Concussion – when is it an emergency?
Posted on 6 March 2023
Feeling dazed after a head injury? A Mediclinic neuropsychologist explains what symptoms to watch out for – and when to seek emergency medical care after suffering a concussion.
While some concussions are self-limiting (meaning they heal without medical intervention), a patient will usually heal faster if they take appropriate steps to minimise the injury. There are also signs to watch out for – these may indicate that something more serious is happening after a head injury.
Dr Katie Hamilton, a neuropsychologist at Mediclinic Morningside , says concussion occurs when the force from a head injury causes the brain to accelerate or decelerate rapidly. This sudden movement can cause the brain to bounce around or twist in the skull, creating chemical changes in the brain and sometimes stretching and damaging brain cells. “Your brain is not designed to shake,”“ says Dr Hamilton. “As the brain ricochets back it can cause bruising – and the insulation around the brain cells can get damaged.”
What causes concussion?
Contact incidents in sports such as rugby, boxing or wrestling are common causes of concussion. The effect of sudden hard impact to the head during a tackle or in a scrum can violently jolt the brain, causing bruising, damage to the blood vessels and injury to the nerves. Motor vehicle accidents, falls and blows to the head can also result in concussion.
What are the symptoms of concussion?
“Common symptoms of concussion can include feeling dazed, headaches, slow thinking (as if your thoughts are moving through syrup), struggling to concentrate, distractibility, fatigue, irritability and tearfulness,” says Dr Hamilton. “Some patients also complain about memory issues. “Less common symptoms include balance issues, which point to vestibular damage.” The vestibular system includes the parts of the inner ear and brain that process the sensory information involved with controlling balance and eye movements. “If the neurons that regulate balance get affected from the force of the head injury, a patient might experience ongoing vertigo and nausea, while chemical changes in the brain also result in sensitivity to light and noise and feelings of anxiety and irritability.”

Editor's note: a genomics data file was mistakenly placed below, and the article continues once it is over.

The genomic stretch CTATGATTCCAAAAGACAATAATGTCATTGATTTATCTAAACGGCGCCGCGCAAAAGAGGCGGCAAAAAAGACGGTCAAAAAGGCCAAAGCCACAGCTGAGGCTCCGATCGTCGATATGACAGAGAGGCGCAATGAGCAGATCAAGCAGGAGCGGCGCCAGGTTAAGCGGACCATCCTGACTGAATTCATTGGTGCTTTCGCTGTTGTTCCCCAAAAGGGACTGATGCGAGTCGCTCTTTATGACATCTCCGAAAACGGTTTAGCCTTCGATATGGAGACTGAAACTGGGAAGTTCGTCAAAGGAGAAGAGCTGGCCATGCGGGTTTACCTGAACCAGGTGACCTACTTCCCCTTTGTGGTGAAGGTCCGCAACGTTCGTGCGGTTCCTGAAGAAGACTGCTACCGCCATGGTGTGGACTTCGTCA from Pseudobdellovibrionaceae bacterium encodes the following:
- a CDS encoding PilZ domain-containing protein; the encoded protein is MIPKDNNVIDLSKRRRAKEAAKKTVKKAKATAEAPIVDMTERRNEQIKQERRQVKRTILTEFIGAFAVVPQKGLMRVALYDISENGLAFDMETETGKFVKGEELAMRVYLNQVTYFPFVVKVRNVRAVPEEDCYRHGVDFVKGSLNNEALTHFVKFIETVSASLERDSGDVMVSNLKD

How is concussion treated?
“Your brain is the organ that uses the most oxygen and glucose – which is now required for repair work,” says Dr Hamilton. “We recommend fatigue management after someone has suffered concussion – where the patient is encouraged to balance rest with stimulation. Down-regulating activities such as meditation and gardening can assist.” Avoiding contact sports for the near future is also key.
When is it an emergency?
“If the patient is feeling confused, vomiting, and experiencing light sensitivity, it is crucial to get to a Mediclinic Emergency Centre as soon as possible,” Dr Hamilton says. “Concussion is not easily diagnosed via an MRI but these symptoms may suggest swelling of the brain. It is a myth that you need to suffer the loss of consciousness for a concussion to be serious.”
In other words, the physical damage from concussion is so subtle that even the most advanced medical imaging techniques have difficulty “seeing” it, and because less than 10% of concussions result in loss of consciousness, experts now agree that the best way to test for concussion is to test brain function after the suspected injury.
What is secondary concussion?
One of the biggest dangers with concussion is that the condition is unrecognised and the brain is not given the time and treatment to recover. In the worst-case scenario, another blow is received before recovery, exponentially worsening the initial injury. “The second impact will have a far greater impact,” Dr Hamilton explains. “The patient runs the risk of pressure increasing in the brain, which is a restricted space. This can then push down into the brain stem at the base of the spine. This is where breathing, blood pressure and body temperature is regulated, and herniation in this area can be fatal.”